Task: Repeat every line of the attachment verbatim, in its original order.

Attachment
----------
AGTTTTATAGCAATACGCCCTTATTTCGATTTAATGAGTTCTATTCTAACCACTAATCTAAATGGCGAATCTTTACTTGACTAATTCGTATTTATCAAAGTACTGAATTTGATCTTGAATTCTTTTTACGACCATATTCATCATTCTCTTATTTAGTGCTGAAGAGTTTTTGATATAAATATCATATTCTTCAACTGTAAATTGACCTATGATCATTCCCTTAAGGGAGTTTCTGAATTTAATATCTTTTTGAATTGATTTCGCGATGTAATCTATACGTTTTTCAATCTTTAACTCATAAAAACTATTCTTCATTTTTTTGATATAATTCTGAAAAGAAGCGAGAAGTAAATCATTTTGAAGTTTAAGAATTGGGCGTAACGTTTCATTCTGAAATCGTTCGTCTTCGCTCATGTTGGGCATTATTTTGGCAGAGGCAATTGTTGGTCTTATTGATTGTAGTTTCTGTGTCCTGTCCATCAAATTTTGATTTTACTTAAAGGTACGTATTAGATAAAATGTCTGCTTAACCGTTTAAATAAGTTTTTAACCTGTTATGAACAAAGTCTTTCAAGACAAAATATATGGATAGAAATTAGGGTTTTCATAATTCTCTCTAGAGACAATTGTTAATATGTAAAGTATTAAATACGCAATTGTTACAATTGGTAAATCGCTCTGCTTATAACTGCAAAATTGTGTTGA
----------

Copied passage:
AGTTTTATAGCAATACGCCCTTATTTCGATTTAATGAGTTCTATTCTAACCACTAATCTAAATGGCGAATCTTTACTTGACTAATTCGTATTTATCAAAGTACTGAATTTGATCTTGAATTCTTTTTACGACCATATTCATCATTCTCTTATTTAGTGCTGAAGAGTTTTTGATATAAATATCATATTCTTCAACTGTAAATTGACCTATGATCATTCCCTTAAGGGAGTTTCTGAATTTAATATCTTTTTGAATTGATTTCGCGATGTAATCTATACGTTTTTCAATCTTTAACTCATAAAAACTATTCTTCATTTTTTTGATATAATTCTGAAAAGAAGCGAGAAGTAAATCATTTTGAAGTTTAAGAATTGGGCGTAACGTTTCATTCTGAAATCGTTCGTCTTCGCTCATGTTGGGCATTATTTTGGCAGAGGCAATTGTTGGTCTTATTGATTGTAGTTTCTGTGTCCTGTCCATCAAATTTTGATTTTACTTAAAGGTACGTATTAGATAAAATGTCTGCTTAACCGTTTAAATAAGTTTTTAACCTGTTATGAACAAAGTCTTTCAAGACAAAATATATGGATAGAAATTAGGGTTTTCATAATTCTCTCTAGAGACAATTGTTAATATGTAAAGTATTAAATACGCAATTGTTACAATTGGTAAATCGCTCTGCTTATAACTGCAAAATTGTGTTGA